Thoughts from Kings coach Todd McLellan on Monday, January 4
On Matt Roy
I think he made tremendous strides last year and I see him picking up exactly where he was at the end of the year – confident. We understand what his strengths and weaknesses are. His biggest asset is his legs, his ability to get around the rink, with and without the puck. We think that there is some power play opportunity for him, he sees the ice fairly well. Just his confidence level with with him on the ice, we feel good about it. And I think he’d answer the question the same way, he feels a little bit better now than perhaps the beginning of last season, with how we want to play and with us as a coaching staff.
There is a chance Andreas Athanasiou joins the Kings on ice tomorrow. His final covid test was taken today. If the results come back quickly enough, he'll be on the ice tomorrow. McLellan says he's already been involved in meetings via zoom.
— John Hoven | The Mayor (@mayorNHL) January 5, 2021
On if Athanasiou will jump in at pretty much full speed when he joins the team
We want him full speed, we want him just to play hockey. It’ll be a shared responsibility between us as a staff and him as a player to get him caught up on what we’re doing in certain situations and why we’re doing it. We’ll spend time with him. The unique thing with him is, he’s been involved in every meeting that we’ve had through zoom, so he’s been able to see the video, he’s heard the comments. The one thing he hasn’t done is physically put it into play on the ice. Our players have been going pretty hard now for five or six days. In his case, he hasn’t been able to skate and he’ll need some catch up time there. But we understand that and I’m sure he’ll understand it.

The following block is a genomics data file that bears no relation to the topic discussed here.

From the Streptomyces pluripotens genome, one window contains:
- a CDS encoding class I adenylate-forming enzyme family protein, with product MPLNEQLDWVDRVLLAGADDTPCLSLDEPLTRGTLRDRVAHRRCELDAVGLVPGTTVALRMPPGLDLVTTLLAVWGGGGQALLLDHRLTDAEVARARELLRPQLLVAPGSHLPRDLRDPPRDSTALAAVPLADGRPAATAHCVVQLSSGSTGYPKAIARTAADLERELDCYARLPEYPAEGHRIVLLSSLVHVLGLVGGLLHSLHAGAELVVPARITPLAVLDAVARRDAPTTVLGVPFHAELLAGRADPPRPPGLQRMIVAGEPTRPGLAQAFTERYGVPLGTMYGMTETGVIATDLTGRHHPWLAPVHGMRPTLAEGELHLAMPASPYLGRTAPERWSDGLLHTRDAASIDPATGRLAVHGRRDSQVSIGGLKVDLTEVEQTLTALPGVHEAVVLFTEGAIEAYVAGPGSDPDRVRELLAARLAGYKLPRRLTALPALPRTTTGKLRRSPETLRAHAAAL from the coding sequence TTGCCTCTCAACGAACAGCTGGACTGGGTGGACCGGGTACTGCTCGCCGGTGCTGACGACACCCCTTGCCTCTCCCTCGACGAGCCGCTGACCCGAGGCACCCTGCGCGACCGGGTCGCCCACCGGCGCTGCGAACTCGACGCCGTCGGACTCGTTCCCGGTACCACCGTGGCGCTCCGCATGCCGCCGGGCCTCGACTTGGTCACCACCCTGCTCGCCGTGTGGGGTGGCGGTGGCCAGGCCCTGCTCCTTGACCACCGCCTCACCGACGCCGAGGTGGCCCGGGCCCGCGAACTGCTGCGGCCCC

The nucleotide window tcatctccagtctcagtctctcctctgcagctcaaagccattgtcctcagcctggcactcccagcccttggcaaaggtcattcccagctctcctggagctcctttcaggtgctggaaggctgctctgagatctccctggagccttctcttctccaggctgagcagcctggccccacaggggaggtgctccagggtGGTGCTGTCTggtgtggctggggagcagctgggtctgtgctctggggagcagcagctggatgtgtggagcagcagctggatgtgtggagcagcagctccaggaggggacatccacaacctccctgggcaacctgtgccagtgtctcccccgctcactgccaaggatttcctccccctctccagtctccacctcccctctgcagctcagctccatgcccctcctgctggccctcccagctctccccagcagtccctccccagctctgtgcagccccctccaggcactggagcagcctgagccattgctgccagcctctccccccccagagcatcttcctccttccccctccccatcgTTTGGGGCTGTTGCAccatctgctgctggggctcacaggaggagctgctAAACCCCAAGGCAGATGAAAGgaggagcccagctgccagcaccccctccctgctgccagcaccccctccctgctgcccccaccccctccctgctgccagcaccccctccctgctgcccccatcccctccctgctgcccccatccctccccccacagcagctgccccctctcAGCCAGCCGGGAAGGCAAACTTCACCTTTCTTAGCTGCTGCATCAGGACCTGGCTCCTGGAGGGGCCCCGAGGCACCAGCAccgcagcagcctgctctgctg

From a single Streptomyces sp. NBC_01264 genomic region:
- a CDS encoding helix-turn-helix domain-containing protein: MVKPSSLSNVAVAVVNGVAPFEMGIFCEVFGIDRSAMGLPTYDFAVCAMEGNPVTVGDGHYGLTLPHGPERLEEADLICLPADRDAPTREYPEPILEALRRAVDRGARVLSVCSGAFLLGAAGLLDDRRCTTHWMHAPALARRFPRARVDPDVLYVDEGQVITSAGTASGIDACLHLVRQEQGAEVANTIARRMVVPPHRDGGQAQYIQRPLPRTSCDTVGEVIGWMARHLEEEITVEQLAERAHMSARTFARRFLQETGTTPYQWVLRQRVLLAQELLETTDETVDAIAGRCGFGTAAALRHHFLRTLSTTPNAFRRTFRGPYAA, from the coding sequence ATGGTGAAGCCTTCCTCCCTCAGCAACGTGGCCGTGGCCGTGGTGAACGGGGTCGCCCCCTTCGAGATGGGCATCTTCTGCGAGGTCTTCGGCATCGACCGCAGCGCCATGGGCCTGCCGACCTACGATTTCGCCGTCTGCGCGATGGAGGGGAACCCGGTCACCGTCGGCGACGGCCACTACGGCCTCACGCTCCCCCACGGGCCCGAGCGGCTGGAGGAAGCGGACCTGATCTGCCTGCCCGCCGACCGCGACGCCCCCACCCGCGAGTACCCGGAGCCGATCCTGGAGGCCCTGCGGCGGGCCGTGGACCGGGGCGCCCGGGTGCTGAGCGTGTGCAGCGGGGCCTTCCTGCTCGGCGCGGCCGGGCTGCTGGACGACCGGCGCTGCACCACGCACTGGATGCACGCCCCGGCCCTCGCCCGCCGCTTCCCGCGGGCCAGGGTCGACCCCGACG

On if he’s been watching the World Juniors
I’ve watched a lot of it, almost all of it and I will watch tonight. I think every every one of them, regardless of their draft position or what team they played on, has had moments in the tournament where they’ve really left their mark on games. We’re here scrutinizing our nine players there – unfortunately, Spence and Parik were only able to get into one or two games, so it makes it a little more difficult – but when you’re watching your own nine players, or narrow it down to six, if you will, and you’re watching every move they make, we can be very hard or harsh on them. If we were generally watching the game, I think we wouldn’t be near as harsh on them, and appreciate them a lot more. Again, I think they’ve all had tremendous tournaments. We’re excited about getting them here. They’re 18 and 19 years old. It’s hard to to keep that in mind, but they’re all 18 and 19, and they all have a lot to learn.
More on the World Juniors, including the level of play
Considering that the majority of those players hadn’t competed, I think the tournament started off at a really good level and it’s just gotten better as it continues on. I hope that will be an indicator for the NHL, as well. It will take us a little while to get going, but I hope we can get up to speed real quick and have good competitive games. The skill level, the competition level, the structures got better every night, goaltending has gotten better as the tournaments went on. It’s really been fun to watch, not only our players but all the players in the tournament.
On who he’s rooting for in the gold medal game
When it comes to countries, yes – being Canadian and having represented Canada in some tournaments as a coach, you root for them. But we also root for individuals – the three American players we have there, we saw them have a significant impact on the game last night against Finland. We hope they have a really, really good game. So you cheer for your home country, but you also cheer for individuals. It’s mixed. I’m just hoping for a really good game.